I’m interested in being able to interface multiple transceivers with my computer but the link in your article broken. Do you have an updated link or a suggestion on other “universal radio receiver to USB” options?


Oscar 24th August 2017 - 5:55 pm

Yes you are right the product has been withdrawn by the shop. I can’t find it anywhere else at the moment. When I do i will update the link again.
For your info, you can try to search for “FPV Simulator adapter for PPM”

shawn patrick 27th July 2018 - 5:55 am

are you refuring to the orange dongle on recall

BRquad 12th July 2017 - 1:14 am

Nice update Oscar! I own many of these and oddly enough I agree with all your comments about them. I enjoy Liftoff because it is very “polished”. I like DRL because of the large map. I play Velocidrone mostly because I can change the graphics to match how my real quad flies and it is the best racing practice in my opinion.

FullThottle 11th July 2017 - 9:38 am

Could you credit the image you used for your article please ?….
I know the development of UPV is pending , but it would be nice to support them.

Oscar 12th July 2017 - 4:09 pm

Yes of course. It’s sad that they’ve stopped updating since more than a year ago

Eric 29th June 2017 - 11:02 pm

FPV Freerider Recharged is the new version. You really should update that list.
It’s my absolute go to sim in terms of realism. Tweaking the settings a bit and it feels nearly 100% like my quad.
RotorRush is just too expensive. It feels and looks great but due to the price there are no players to race with. I mean the top 500 highscores are not even filled yet that few people play it.
LiftOff has a bunch of cocks as programmers, so don’t expect any nice support. Otherwise it could be a nice sim one day.
And of course I do feel the urge to mention the ripoff RealFlightX is where you not only need to buy the software, but also a stupid dongle, cause it doesn’t recognize any remote otherwise. Blatant rip off.

Oscar 4th July 2017 - 6:26 pm

Yes I have tried Recharged, I feel like it has the same flight characteristics, apart from the new maps, which IMO are worst than the original maps…

Robin 23rd May 2017 - 7:24 pm

Hi Oscar,
you have a amazing site full of invaluable information for quad lovers! Thank you for putting this together.
The only thing that I would improve related to the site is to have the article post date above (on top) of the article so that it is straight away visible how up to date a certain article is. You if anybody knows how fast this hobby is developing and I find myself always scrolling to the bottom of the article to find the date before scrolling back up and starting to read.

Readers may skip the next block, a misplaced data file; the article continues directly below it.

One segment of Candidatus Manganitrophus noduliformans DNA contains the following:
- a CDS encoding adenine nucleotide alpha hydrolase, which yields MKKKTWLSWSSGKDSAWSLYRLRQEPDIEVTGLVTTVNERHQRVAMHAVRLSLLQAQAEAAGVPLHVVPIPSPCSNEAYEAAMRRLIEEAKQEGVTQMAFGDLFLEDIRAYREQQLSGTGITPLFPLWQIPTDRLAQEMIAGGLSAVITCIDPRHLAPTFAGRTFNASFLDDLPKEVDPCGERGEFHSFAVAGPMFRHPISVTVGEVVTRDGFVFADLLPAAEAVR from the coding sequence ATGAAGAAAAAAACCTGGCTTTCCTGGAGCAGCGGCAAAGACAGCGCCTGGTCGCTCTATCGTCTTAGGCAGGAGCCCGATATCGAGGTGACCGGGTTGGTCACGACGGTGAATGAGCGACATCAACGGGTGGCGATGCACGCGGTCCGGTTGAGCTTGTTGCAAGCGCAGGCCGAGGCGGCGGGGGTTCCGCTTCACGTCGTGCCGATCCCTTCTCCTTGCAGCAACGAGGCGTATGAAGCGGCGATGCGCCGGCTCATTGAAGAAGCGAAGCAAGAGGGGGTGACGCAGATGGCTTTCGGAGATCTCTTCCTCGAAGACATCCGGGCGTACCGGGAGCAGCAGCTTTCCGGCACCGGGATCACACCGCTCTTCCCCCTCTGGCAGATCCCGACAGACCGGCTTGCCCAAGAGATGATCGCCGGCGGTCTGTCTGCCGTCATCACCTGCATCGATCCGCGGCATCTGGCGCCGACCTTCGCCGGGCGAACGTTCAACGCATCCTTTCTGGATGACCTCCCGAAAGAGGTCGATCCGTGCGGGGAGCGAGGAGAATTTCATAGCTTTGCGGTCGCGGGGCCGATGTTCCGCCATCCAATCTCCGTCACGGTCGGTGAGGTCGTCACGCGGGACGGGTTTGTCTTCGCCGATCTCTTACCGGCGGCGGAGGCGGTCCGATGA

Happy tinkering, testing, learning and flying!


Oscar 28th May 2017 - 4:34 pm

thanks Robin, I am trying my best to update the articles :)
hopefully keeping the site up to date :)

BlubberYeti 24th February 2017 - 7:13 pm

I’ve been flying Lift Off since its early days. It was crucial in helping me get my level-mode “training wheels” off when I first got into the hobby, and I still brush up on it regularly. I find it especially handy when I’m ready to increase my FPV cam angle, saving me precious rebuild time (and $$).

I definitely recommend Lift Off!

Doug Abel 30th April 2017 - 3:25 am

Agreed, Liftoff has recently come a long way with its latest update to 0.10.0.

They’ve added a PID system that’s almost straight out of Betaflight (sadly, it’s not the most recent 3.0+) BUT!!! It is almost spot on now for flying in the real world.

How do I know this?

Because I tuned my Blade Conspiracy to the same identical settings that I had in game. One of the instructors at my RC airfield took it out for a spin, and said, “Wow! Not bad! A TINY bit of oscillation when you punch it through a tight turn, but the rolls and flips? It’s fairly accurate and snappy!”

I tried Velocidrone, and the free trial is ok, but I’m stuck doing just racing. Liftoff, so far, has some fun locations, like the Shipyard (flying over and around some fallen shipping crates is a blast), but my favorite is flying Hannover, Germany, where I can cut through the guy wires over their buildings, dive an observation tower, and fly through a spinning logo sign on top of one of the buildings.

The “trees” aren’t entirely accurate, unfortunately; flying by them and obviously hitting tiny branches that would bring down any other drone, you just kind of fly through them with minimal damage, but if you’re like me, you tend to avoid trees (at least at the beginning, while you’re learning Acro).

Cory 20th January 2017 - 6:31 pm